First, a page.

Gilmore appears to have found right landing spot in Indy

August 8, 2022 GMT
Indianapolis Colts cornerback Stephon Gilmore (5) prepares for practice at the NFL team's football training camp in Westfield, Ind., Tuesday, Aug. 2, 2022. (AP Photo/Michael Conroy)
Indianapolis Colts cornerback Stephon Gilmore (5) prepares for practice at the NFL team's football training camp in Westfield, Ind., Tuesday, Aug. 2, 2022. (AP Photo/Michael Conroy)
Indianapolis Colts cornerback Stephon Gilmore (5) prepares for practice at the NFL team's football training camp in Westfield, Ind., Tuesday, Aug. 2, 2022. (AP Photo/Michael Conroy)
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Indianapolis Colts cornerback Stephon Gilmore (5) prepares for practice at the NFL team's football training camp in Westfield, Ind., Tuesday, Aug. 2, 2022. (AP Photo/Michael Conroy)
1 of 3
Indianapolis Colts cornerback Stephon Gilmore (5) prepares for practice at the NFL team's football training camp in Westfield, Ind., Tuesday, Aug. 2, 2022. (AP Photo/Michael Conroy)

WESTFIELD, Ind. (AP) — Stephon Gilmore arrived at training camp two weeks ago with an impressive resume — and something to prove.

After two injury-filled subpar seasons in New England and Carolina, the 31-year-old cornerback chose Indianapolis to revive his career.

So far, it looks like a winning match.

“I feel good, I feel strong, I finally feel like myself,” Gilmore said at the team’s camp complex, nestled between the cornfields in suburban Indianapolis. “I like the vibe here, I like the guys, I like the coaches. Everybody here does everything to help the team win. That’s one thing I’ve noticed.”

Gilmore has learned plenty of lessons over a decade-long career, none more valuable than detecting the difference between teams built to contend and everyone else. It’s one reason he took nearly a month to sift through the free agent suitors before signing a two-year deal with the Colts.

On paper, Gilmore saw a promising defense on the verge of becoming an elite unit, an offense led by new quarterback Matt Ryan and defending league rushing champ Jonathan Taylor and an opportunity to shore up one of the Colts’ most glaring weaknesses, pass coverage.

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On the field, Gilmore has been one of Indy’s most productive players. He’s dominated the one-on-one matchups with rookie receiver Alec Pierce and has blanketed virtually anyone who dares to challenge him.

His instincts also appear to be back and Gilmore’s penchant for routinely batting away passes has become contagious in this young rebuilding secondary.

New defensive coordinator Gus Bradley welcomes the impact Gilmore has made as does Ryan, the league’s 2016 MVP, who has been victimized more than once by a familiar foe.

“Unfortunately, that’s not the first time he’s picked me off,” Ryan said after Gilmore made an acrobatic interception during Sunday’s practice. “He’s got excellent pattern recognition, really good — savvy, good ball skills. He’s talented, and he’s one of those guys who sometimes can put a seed of doubt in your mind of what he’s going to do.”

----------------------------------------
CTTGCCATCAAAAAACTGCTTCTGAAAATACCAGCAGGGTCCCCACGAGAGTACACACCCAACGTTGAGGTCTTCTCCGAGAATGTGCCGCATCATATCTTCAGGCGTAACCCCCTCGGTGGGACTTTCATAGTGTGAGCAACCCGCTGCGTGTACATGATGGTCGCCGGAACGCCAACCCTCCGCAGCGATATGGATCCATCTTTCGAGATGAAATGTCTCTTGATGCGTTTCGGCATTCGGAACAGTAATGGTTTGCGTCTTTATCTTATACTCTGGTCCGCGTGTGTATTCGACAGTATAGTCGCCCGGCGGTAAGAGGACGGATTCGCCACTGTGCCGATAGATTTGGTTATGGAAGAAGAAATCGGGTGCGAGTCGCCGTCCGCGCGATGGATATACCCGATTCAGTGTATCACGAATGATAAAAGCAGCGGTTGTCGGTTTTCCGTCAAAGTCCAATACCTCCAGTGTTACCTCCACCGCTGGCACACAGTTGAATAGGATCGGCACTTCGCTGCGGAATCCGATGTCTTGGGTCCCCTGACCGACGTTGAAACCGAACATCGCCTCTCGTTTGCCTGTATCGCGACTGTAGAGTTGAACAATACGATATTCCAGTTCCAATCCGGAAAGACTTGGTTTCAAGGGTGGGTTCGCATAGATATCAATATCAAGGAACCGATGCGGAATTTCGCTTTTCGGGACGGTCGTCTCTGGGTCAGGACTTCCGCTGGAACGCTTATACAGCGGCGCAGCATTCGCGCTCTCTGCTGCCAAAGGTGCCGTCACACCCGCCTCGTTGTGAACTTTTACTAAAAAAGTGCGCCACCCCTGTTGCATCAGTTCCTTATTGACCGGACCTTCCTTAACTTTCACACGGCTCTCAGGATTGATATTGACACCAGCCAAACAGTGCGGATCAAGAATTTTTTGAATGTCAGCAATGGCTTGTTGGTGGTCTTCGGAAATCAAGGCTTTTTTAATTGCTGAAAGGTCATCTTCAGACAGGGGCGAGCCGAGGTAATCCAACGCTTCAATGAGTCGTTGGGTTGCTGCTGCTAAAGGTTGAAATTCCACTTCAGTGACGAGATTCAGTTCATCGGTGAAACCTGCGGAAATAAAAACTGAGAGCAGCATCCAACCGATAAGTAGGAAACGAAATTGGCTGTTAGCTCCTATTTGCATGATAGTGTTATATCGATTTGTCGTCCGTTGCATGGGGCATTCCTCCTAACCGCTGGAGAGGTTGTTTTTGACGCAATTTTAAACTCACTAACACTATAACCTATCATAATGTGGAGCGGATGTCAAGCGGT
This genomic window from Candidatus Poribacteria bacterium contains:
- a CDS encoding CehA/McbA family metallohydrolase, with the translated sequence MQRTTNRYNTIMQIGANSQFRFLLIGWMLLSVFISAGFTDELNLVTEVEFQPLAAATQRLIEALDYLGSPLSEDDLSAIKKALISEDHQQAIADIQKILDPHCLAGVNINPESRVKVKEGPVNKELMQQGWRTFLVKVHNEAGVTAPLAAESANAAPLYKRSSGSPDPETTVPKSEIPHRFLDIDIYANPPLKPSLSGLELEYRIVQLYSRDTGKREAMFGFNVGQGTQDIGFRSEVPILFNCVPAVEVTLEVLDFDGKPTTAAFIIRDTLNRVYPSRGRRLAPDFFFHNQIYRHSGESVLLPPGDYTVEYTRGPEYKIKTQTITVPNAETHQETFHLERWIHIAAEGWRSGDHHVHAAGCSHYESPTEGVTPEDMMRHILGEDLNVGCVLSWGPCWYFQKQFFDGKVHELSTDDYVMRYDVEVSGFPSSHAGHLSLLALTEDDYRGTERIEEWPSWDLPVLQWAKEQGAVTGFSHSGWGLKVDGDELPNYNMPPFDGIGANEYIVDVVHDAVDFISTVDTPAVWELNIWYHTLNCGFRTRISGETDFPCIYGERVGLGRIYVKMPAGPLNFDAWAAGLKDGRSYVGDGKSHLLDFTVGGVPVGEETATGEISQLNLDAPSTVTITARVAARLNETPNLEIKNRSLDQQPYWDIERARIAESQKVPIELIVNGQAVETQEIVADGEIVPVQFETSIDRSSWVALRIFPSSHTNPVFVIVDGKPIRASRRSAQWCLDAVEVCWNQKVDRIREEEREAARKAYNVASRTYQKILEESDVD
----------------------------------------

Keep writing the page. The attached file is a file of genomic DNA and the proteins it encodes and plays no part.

That’s been Gilmore’s trademark for most of his career.

He earned a Super Bowl ring during Tom Brady’s final championship run in New England by batting away 20 passes and was selected as the league’s 2019 Defensive Player of the Year with 20 more passes defensed, tying for the league lead with six interceptions and returning two for scores.

But winning consistently has proven elusive for the former South Carolina star.

He endured four losing seasons and never made the playoffs during a strong five-year run in Buffalo. After appearing in back-to-back Super Bowls each of his first two seasons in New England, the Patriots suffered a rare wild-card round loss in 2019 before the bottom fell out.

Gilmore’s 2020 season was derailed first by a positive COVID-19 test, then a torn quadriceps and finally by a rare Pats’ postseason absence. When the injury lingered through the next summer’s training camp, he landed on the physically unable to perform list and was eventually traded to Carolina.

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There, he had 13 tackles and two interceptions in eight games and earned his fourth straight Pro Bowl selection despite not playing like one of the league’s top coverage guys.

So when Gilmore became a free agent, he took his time, weighed his options and when the Colts finally came through, it was an offer Gilmore couldn’t refuse. The Colts haven’t regretted it, either.

“From a quarterback’s perspective, he’s the kind of cornerback you fear because of the way he sees the game,” coach Frank Reich said. “He knows what’s coming before it’s coming. He’s so quick to recognize routes, concepts and then he has the ability to make plays on the ball and turn it over. That’s what we’ve seen from start to finish. We love him.”

Playing the ball and sticking to receivers was Gilmore’s trademark long before joining the Colts.

He starts this season with 27 interceptions and 116 passes defensed, tied for seventh and fourth among active players still in the league last season.

And now that he’s healthy, back in a system where he can thrive and working with four Pro Bowl teammates on defense, Gilmore believes he can be back on top of his game this season.

“I asked him how it was and how the guys were in the locker room, the vibe,” Gilmore said, describing a spring conversation with another Pro Bowl cornerback Kenny Moore II. “He said all good things. I’m happy I made that decision. I think I’ll be a great player for this team.”

The Colts are counting on it.

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